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Little Amal: A Puppet's Odyssey and the Refugee Crisis

Charis Horsley and Rio Henry-Quigley discuss how the artwork raises awareness of refugee journeys

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Image Credit: Oscar Morris

Little Amal is the name given to the 3.5 metre tall puppet of a nine year old Syrian refugee Girl. Standing on two legs, with a person inside her chest animating her face, and a puppeteer on each of her arms, she has walked 8,000 kilometres across eight countries. Travelling the same route as many refugees, she searches for her ‘mother’ in a narrative to raise awareness for refugee children across the world. As the puppet steps out of the theatre, we see a performance of reality before us - using art in an ironic imitation of something shockingly real.

The puppet is a vibrant work that has emerged from the theatrical world created by The Handspring Puppet Company. Her skeleton made of cane and carbon fibre is brought to life by the four operators controlling her movements. A friend of mine named Oscar Morris who visited the parade in London commented that, “from an engineering point of view, she is incredible, managing to walk elegantly while towering over her audience”. As she walks, she performs the personality of a young child in a new environment; her motions and body language are curious and intrigued by her surroundings. This heightened vulnerability only emphasises the youth and inexperience of the child.

The Handspring Puppet Company were also the masterminds who created the puppet Warhorse; an eight foot tall horse with 20 moving joints, made from similar materials to Little Amal. This was used by the National Theatre, a production seen by over eight million people in 11 different countries. It tells the story of Michael Morpurgo’s novel, of a farm horse called Joey, who endeavours to find his way back home from the battlefields of World War One.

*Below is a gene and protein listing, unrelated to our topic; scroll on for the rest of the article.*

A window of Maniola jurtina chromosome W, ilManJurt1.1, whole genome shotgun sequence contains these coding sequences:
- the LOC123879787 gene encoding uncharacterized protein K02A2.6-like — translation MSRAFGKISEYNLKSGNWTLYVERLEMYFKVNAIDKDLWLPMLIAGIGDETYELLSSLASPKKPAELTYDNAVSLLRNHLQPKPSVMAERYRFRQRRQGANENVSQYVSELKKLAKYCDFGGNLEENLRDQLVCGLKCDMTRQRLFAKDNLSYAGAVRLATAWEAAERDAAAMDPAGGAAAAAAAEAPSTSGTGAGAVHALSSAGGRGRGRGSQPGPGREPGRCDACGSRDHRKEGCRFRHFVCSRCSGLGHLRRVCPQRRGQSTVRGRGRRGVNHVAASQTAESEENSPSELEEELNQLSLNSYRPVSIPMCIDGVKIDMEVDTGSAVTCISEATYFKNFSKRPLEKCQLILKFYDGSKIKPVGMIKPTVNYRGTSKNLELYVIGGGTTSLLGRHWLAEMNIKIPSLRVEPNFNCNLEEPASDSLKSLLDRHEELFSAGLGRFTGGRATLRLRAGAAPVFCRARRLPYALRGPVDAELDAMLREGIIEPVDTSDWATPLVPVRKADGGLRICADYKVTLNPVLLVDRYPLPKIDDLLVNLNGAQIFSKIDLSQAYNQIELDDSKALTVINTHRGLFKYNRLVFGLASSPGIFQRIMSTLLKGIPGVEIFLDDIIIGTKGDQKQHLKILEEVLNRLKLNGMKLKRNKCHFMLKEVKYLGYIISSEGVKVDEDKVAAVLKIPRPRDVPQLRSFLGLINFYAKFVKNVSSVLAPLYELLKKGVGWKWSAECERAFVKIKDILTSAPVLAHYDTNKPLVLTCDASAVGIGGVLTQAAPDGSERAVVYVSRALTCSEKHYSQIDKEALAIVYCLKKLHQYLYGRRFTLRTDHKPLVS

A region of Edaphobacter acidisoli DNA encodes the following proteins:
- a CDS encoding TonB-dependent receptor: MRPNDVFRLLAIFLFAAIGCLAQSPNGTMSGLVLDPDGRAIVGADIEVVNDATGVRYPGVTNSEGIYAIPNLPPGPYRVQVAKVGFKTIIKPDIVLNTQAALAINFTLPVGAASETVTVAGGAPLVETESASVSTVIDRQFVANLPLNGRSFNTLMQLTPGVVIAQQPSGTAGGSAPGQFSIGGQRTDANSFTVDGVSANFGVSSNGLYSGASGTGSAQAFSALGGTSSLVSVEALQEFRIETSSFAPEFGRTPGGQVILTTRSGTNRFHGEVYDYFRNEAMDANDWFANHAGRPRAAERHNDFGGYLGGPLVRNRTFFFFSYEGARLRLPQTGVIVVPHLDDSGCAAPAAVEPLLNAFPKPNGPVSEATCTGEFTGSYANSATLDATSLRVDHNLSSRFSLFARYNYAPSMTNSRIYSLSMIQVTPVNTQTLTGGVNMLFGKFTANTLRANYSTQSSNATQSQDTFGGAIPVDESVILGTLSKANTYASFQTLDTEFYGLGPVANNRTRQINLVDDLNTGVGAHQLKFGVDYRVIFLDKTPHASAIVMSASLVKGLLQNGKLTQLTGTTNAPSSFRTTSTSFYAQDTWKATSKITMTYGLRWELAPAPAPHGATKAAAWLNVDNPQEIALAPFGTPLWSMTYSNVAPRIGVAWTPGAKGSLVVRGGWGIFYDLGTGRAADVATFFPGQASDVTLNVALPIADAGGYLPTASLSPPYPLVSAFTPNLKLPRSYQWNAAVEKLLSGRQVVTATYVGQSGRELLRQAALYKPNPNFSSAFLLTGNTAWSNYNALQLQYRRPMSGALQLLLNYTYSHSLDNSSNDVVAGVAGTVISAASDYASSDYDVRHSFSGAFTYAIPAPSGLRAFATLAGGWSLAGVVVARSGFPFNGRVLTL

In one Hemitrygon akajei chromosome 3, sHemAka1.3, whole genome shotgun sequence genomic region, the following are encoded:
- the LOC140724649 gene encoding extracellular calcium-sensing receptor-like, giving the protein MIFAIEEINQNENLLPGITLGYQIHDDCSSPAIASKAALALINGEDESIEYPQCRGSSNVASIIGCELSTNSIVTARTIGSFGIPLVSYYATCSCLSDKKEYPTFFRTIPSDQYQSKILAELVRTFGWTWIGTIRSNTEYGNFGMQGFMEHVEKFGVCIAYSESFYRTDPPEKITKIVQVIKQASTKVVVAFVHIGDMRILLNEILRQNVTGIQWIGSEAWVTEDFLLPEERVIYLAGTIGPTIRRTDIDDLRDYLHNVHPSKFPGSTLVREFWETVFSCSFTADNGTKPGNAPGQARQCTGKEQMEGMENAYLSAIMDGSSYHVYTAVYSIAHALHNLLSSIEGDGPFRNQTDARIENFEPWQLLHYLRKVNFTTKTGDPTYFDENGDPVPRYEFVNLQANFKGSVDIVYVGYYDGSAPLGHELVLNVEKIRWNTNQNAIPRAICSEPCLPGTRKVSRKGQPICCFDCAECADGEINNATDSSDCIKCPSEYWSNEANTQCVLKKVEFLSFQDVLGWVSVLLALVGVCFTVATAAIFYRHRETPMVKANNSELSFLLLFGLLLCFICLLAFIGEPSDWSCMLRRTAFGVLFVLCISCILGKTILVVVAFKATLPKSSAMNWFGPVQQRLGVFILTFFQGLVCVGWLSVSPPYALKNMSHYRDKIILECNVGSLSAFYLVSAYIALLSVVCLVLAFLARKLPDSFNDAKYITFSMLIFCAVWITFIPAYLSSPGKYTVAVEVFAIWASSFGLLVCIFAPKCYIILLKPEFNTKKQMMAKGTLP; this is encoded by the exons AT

A word which has been used to describe both Little Amal and Warhorse is ‘Odyssey’. Both characters embark on long and wandering journeys, with Little Amal’s being physical and Warhorse’s taking place within a narrative. In central London, Little Amal and Warhorse performed a dance together as both Hand-spring puppets met. This image captured their innocence in action, with a young girl meeting a horse highlighting the vulnerable nature of both children and animals.

Despite being well received along the majority of her journey, Little Amal was not warmly welcomed into Larissa City in Central Greece. A small group of far-right protesters threw stones as she passed, while others held up religious symbols and condemned supporters of the initiative. It was inevitable that the disparity of views on refugees would be transferred onto the puppet – a physical symbol of the refugee child. The puppet managing to get through the whole length of the journey without conflicting or xenophobic responses would have been a miracle. Although Little Amal is only an amalgamation of carbon fibre and cane, the interaction still provokes a startling image of a nine-year old girl absorbing the shocks of stones and verbal abuse.